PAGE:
Mont Tremblant, Quebec, March 17, 2012 -- Municipalities that avoid hard decisions about financing infrastructure are being “irresponsible and unfair” in shifting the burden to new home buyers, Canadian Home Builders’ Association (CHBA) President Ron Olson said today.
In his inaugural address to the 69th national CHBA conference here, Mr. Olson said that in many cases the costs of operating and maintaining Canada’s cities are not matched by sound financial planning and responsible use of revenue sources.
Instead of financing through property taxes and broad-based user fees, he said, municipalities increasingly are transferring budget shortfalls into the mortgages of new home buyers through development-related levies, fees and charges. The transfer amounts to more than $5 billion each year.
Mr. Olson compared this practice to the financing choices of some European nations. “In the Greek case we call it a sovereign debt crisis. Here in Canada, it’s called an infrastructure deficit. But it’s really the same thing. We haven’t been paying for what things cost.”
Government-imposed costs are a key factor in escalating home prices, he said. “We are in a historically low interest rate environment – mortgages are cheaper – houses are not. Confusing lower interest rates with improving housing affordability is a fundamental error – one that can lead to economic calamity in the future.”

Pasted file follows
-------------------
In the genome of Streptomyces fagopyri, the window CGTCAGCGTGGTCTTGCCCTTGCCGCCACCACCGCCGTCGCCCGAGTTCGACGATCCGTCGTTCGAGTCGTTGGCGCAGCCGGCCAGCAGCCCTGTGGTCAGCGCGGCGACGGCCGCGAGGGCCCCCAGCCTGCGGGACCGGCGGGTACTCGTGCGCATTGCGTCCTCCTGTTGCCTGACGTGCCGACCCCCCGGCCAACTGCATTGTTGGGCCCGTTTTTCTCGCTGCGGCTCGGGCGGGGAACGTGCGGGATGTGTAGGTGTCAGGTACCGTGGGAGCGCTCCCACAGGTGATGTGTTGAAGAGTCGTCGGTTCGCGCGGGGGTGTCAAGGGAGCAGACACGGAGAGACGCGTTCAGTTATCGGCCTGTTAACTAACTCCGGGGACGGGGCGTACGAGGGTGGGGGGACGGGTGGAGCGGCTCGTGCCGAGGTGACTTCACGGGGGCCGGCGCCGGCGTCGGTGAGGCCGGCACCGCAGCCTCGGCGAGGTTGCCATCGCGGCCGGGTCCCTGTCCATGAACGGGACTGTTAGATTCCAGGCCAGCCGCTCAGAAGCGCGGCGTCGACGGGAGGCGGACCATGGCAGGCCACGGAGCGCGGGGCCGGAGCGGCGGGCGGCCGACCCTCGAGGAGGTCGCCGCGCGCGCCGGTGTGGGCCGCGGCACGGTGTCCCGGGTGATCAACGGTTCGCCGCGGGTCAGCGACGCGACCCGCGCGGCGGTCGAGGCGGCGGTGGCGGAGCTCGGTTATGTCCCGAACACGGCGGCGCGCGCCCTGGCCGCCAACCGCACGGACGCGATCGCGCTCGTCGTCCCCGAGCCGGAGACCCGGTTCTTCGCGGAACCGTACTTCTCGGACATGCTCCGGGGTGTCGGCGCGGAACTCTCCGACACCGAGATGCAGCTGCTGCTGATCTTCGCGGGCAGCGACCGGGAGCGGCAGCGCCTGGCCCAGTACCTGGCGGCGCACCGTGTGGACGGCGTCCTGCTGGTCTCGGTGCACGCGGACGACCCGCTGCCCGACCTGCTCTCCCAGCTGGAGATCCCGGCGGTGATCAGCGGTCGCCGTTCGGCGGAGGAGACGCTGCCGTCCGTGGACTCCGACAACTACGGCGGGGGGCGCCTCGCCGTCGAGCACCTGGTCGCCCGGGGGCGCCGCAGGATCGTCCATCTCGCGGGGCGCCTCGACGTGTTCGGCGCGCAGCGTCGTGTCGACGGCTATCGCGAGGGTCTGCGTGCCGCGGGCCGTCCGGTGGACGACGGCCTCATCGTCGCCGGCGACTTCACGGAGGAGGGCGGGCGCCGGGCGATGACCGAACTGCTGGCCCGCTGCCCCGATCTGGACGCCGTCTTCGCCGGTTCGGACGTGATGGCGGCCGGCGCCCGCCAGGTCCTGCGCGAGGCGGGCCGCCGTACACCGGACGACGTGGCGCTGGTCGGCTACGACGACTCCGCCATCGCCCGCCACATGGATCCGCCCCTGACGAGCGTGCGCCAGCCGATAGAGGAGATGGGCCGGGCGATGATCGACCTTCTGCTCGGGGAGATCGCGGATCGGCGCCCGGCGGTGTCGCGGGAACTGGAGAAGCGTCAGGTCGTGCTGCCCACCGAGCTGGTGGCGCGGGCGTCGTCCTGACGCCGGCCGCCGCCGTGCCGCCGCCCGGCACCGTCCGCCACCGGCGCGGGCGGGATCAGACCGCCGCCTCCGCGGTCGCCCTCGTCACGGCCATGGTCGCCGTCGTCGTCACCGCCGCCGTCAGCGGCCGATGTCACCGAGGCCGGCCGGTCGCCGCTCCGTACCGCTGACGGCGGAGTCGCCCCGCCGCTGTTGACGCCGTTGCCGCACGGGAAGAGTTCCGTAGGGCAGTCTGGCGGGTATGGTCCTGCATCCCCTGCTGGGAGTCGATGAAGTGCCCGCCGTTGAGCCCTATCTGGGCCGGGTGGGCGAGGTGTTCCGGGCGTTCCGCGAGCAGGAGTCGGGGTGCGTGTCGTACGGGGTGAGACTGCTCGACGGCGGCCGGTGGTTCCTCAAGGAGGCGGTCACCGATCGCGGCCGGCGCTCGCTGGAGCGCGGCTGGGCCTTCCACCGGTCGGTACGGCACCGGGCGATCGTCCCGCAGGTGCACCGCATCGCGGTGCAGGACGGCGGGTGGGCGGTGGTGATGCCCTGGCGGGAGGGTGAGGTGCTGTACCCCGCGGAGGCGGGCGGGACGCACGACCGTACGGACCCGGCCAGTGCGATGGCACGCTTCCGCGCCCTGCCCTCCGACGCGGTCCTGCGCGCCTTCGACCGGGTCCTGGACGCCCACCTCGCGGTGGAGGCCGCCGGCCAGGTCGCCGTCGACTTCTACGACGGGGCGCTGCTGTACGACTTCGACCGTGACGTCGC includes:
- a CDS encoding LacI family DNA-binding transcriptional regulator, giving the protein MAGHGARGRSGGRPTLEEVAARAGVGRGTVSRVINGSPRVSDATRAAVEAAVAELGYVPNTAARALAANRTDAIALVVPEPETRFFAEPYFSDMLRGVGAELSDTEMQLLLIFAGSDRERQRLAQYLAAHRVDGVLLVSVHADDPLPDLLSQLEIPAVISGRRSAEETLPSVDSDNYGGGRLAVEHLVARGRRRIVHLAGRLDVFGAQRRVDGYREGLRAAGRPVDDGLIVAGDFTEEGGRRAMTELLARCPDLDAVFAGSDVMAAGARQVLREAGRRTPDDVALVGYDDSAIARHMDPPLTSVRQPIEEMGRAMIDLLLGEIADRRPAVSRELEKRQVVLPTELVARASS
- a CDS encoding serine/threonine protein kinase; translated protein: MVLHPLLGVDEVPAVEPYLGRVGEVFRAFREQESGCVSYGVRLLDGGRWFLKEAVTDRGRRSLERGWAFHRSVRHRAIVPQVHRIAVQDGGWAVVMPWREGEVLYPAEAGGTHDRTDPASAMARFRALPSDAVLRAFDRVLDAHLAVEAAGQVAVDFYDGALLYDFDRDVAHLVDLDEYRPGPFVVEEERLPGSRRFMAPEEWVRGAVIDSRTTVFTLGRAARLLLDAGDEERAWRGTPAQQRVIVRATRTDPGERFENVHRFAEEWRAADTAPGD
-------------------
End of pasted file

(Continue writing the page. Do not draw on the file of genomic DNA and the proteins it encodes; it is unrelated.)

In many communities single-family homes are becoming the exclusive domain of upper income Canadians, despite evidence that the vast majority of Canadians aspire to homeownership.
Mr. Olson, a Saskatoon builder, said that in the mid-nineties his company sold a house lot for $35,000, just enough to cover the municipal levies on the same lot today. The story is similar in municipalities across Canada.
He called on the federal government to adjust thresholds of the New Home Buyer Rebate for the GST/HST which have remained unchanged for decades.
Mr. Olson said it would be his top priority to contribute to the consultations on a long-term infrastructure plan, initiated by the federal Minister of Transport, Infrastructure and Communities.
He said governments are guilty of “silo-thinking” in the many things they want from the residential construction sector, ranging from increased energy efficiency to more affordable housing for low income earners. “No attention is given to the cumulative costs involved for home purchasers and there is no capacity in place to set priorities.”
Mr. Olson, a member of CHBA since 1974, is general manager of Boychuck Developments of Saskatoon.
The Canadian Home Builders’ Association (CHBA) is the national voice of the residential construction industry, representing more than 8,000 member firms across the country. Membership comprises new home builders, renovators, developers, trade contractors, building material manufacturers and suppliers, lenders and other professionals in the housing sector.
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